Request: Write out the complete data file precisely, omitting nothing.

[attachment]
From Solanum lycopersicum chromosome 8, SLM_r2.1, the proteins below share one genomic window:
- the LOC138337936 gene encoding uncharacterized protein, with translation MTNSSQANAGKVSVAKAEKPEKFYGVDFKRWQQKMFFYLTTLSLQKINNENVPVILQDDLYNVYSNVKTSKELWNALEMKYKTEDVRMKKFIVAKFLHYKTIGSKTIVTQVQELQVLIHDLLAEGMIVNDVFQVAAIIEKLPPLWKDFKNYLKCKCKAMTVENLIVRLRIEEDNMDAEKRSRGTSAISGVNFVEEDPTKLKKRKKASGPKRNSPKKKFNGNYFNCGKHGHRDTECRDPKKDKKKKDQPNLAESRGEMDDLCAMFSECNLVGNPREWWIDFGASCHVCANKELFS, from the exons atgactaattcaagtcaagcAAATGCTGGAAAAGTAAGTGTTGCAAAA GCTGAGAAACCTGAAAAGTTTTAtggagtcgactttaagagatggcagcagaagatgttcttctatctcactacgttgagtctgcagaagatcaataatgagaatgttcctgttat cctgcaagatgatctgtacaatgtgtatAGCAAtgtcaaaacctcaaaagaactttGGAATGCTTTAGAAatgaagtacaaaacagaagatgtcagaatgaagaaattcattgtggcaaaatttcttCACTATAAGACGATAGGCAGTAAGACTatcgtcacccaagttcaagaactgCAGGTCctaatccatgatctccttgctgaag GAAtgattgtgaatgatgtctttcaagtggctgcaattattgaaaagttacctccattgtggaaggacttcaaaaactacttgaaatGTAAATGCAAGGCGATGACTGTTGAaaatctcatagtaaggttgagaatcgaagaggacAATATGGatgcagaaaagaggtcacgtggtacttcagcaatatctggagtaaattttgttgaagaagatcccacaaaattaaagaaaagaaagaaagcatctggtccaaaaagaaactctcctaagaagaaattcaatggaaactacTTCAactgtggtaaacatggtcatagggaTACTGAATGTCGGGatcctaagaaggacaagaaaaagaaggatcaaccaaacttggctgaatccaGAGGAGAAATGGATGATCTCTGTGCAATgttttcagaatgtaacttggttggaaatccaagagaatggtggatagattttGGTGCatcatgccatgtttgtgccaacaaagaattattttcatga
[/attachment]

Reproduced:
From Solanum lycopersicum chromosome 8, SLM_r2.1, the proteins below share one genomic window:
- the LOC138337936 gene encoding uncharacterized protein, with translation MTNSSQANAGKVSVAKAEKPEKFYGVDFKRWQQKMFFYLTTLSLQKINNENVPVILQDDLYNVYSNVKTSKELWNALEMKYKTEDVRMKKFIVAKFLHYKTIGSKTIVTQVQELQVLIHDLLAEGMIVNDVFQVAAIIEKLPPLWKDFKNYLKCKCKAMTVENLIVRLRIEEDNMDAEKRSRGTSAISGVNFVEEDPTKLKKRKKASGPKRNSPKKKFNGNYFNCGKHGHRDTECRDPKKDKKKKDQPNLAESRGEMDDLCAMFSECNLVGNPREWWIDFGASCHVCANKELFS, from the exons atgactaattcaagtcaagcAAATGCTGGAAAAGTAAGTGTTGCAAAA GCTGAGAAACCTGAAAAGTTTTAtggagtcgactttaagagatggcagcagaagatgttcttctatctcactacgttgagtctgcagaagatcaataatgagaatgttcctgttat cctgcaagatgatctgtacaatgtgtatAGCAAtgtcaaaacctcaaaagaactttGGAATGCTTTAGAAatgaagtacaaaacagaagatgtcagaatgaagaaattcattgtggcaaaatttcttCACTATAAGACGATAGGCAGTAAGACTatcgtcacccaagttcaagaactgCAGGTCctaatccatgatctccttgctgaag GAAtgattgtgaatgatgtctttcaagtggctgcaattattgaaaagttacctccattgtggaaggacttcaaaaactacttgaaatGTAAATGCAAGGCGATGACTGTTGAaaatctcatagtaaggttgagaatcgaagaggacAATATGGatgcagaaaagaggtcacgtggtacttcagcaatatctggagtaaattttgttgaagaagatcccacaaaattaaagaaaagaaagaaagcatctggtccaaaaagaaactctcctaagaagaaattcaatggaaactacTTCAactgtggtaaacatggtcatagggaTACTGAATGTCGGGatcctaagaaggacaagaaaaagaaggatcaaccaaacttggctgaatccaGAGGAGAAATGGATGATCTCTGTGCAATgttttcagaatgtaacttggttggaaatccaagagaatggtggatagattttGGTGCatcatgccatgtttgtgccaacaaagaattattttcatga